The broad problem I address in my dissertation is design of autonomous agents that can learn how to achieve desired behaviors in large, complex environments. I focus on one essential design component: the ability to form new behavioral units (or skills) from existing ones. For instance, how can a robot (one that needs to manipulate objects) figure out that grasping is a useful behavior, learn how to perform this behavior, and use it as a behavioral building block in the future? Similarly, how can a tic-tac-toe player go through an analogous process to form a behavior for creating a fork on the board?

In addressing this problem, the main assumption I make is that the agent's interaction with its environment forms a Markov decision process. I make three primary contributions. First, I propose a concrete definition of what makes a useful skill. This definition uses a graphical representation of the agent's interaction with its environment and is based on an analysis of shortest paths on this graph. Second, I introduce several online algorithms for identifying such skills. And third, I formulate the exploration problem (of how to efficiently acquire a desired skill) as an optimization problem and introduce a reinforcement learning algorithm that solves it approximately.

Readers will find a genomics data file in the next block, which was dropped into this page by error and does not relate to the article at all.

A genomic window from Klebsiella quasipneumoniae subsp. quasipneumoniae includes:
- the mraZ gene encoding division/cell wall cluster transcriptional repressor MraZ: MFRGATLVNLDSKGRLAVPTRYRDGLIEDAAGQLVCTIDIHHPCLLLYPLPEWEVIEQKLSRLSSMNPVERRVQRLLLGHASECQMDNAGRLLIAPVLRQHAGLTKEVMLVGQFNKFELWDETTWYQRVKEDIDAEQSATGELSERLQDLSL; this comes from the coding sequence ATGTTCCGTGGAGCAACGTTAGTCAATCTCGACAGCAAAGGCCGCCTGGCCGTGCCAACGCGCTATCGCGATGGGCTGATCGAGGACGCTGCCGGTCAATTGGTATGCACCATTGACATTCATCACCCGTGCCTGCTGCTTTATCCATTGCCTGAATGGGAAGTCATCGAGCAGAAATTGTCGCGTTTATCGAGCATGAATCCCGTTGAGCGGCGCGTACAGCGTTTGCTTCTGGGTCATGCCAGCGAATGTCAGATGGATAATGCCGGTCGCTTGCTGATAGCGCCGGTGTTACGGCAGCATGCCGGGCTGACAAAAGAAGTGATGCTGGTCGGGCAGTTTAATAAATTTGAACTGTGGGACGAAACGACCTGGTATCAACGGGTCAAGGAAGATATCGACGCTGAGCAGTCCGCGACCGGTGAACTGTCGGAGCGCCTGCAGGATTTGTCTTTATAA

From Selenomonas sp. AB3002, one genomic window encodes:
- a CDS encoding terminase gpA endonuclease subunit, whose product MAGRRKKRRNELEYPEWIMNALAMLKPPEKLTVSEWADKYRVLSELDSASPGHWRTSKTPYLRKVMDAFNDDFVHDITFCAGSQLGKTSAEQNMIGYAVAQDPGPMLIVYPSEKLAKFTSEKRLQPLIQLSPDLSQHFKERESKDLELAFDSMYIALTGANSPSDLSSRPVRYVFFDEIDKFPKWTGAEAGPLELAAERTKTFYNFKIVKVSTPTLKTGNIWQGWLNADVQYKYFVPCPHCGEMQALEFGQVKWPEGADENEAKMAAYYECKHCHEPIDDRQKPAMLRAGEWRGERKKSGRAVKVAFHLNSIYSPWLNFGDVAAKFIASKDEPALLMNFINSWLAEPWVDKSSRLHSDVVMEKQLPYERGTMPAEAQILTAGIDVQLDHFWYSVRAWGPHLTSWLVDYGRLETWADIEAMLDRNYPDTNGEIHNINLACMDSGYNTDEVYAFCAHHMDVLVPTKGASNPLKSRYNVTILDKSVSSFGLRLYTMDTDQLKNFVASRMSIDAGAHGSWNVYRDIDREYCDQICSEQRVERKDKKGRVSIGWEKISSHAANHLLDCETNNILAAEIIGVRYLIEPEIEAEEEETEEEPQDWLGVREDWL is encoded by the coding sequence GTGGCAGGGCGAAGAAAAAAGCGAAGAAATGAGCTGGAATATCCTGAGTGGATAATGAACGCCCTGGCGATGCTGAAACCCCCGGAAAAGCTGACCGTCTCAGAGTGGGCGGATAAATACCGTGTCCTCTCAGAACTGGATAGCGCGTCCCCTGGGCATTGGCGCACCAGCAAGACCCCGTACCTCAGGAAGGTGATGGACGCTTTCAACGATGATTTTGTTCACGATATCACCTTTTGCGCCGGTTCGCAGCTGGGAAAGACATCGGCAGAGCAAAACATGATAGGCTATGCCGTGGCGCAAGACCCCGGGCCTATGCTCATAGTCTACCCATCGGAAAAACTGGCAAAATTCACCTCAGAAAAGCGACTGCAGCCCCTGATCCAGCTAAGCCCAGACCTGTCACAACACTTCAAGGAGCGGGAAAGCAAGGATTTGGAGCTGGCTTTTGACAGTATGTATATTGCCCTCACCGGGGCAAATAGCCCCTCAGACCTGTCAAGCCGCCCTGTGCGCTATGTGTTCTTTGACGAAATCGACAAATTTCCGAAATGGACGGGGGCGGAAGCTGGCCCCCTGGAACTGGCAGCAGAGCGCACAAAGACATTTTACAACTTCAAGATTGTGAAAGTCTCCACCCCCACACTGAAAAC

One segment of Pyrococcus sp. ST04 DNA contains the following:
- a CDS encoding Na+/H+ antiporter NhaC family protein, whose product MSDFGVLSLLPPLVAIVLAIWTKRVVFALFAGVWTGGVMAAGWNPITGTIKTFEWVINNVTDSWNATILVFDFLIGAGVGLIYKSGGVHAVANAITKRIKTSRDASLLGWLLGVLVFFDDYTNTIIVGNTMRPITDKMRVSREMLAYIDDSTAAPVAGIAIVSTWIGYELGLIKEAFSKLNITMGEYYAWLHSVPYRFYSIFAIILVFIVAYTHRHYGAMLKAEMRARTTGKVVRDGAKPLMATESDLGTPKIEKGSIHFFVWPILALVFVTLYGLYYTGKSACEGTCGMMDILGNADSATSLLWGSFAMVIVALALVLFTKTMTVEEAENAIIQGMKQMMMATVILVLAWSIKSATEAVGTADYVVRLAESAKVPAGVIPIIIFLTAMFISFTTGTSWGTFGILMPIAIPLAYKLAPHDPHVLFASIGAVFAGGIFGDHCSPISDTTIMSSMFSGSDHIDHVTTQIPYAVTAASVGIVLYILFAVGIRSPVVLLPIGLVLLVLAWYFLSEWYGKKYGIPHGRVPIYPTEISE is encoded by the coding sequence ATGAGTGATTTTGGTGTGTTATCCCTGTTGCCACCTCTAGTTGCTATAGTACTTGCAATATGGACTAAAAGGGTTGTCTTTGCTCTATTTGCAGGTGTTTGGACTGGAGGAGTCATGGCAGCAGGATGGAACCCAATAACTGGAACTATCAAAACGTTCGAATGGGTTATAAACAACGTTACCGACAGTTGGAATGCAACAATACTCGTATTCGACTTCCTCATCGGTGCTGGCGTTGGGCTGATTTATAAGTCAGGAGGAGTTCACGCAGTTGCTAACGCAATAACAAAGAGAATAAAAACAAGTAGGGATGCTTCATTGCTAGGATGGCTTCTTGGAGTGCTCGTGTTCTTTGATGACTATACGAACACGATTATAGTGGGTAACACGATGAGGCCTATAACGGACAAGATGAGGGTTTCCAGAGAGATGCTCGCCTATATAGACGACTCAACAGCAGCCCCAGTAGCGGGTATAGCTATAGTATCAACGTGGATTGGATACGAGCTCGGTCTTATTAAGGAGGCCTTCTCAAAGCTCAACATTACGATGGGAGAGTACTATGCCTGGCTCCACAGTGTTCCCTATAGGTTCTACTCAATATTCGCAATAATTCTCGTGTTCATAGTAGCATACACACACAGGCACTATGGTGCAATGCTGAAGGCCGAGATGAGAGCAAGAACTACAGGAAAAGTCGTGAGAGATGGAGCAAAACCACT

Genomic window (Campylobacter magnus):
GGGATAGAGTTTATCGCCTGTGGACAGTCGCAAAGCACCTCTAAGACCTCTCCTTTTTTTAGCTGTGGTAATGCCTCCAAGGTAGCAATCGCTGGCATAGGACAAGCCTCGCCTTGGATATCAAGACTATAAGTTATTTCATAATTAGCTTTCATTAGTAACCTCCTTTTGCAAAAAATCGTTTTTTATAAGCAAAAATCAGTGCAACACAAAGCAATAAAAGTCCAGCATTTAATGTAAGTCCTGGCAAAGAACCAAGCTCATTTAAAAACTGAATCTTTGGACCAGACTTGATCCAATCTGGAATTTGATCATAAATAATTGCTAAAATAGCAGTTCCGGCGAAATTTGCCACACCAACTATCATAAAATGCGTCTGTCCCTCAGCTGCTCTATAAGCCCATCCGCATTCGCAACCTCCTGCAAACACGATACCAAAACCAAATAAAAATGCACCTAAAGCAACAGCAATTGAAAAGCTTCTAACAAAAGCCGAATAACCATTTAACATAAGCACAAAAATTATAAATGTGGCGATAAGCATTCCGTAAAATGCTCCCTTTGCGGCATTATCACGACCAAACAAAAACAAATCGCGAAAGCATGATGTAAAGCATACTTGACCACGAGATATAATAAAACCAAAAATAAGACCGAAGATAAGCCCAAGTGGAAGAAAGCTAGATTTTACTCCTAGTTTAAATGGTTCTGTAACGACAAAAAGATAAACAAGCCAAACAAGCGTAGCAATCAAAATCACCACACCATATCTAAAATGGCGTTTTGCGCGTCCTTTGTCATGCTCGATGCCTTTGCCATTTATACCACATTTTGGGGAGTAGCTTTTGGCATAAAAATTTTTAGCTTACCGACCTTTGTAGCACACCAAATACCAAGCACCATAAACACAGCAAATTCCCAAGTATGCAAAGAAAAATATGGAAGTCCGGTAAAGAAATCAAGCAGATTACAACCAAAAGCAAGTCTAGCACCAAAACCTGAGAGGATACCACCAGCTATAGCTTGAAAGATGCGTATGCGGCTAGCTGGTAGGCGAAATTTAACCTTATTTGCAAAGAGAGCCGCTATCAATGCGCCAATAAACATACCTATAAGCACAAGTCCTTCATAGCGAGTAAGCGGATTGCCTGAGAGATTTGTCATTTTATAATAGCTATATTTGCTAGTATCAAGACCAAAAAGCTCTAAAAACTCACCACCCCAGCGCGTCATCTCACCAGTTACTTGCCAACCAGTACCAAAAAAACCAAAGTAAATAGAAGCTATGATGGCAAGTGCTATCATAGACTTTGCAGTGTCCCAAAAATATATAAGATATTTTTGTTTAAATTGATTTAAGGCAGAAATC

Mark Smucker: Evaluation of Find-Similar with Simulation and Network Analysis; James Allan, Advisor; Sept. 2008; Assistant Professor, University of Waterloo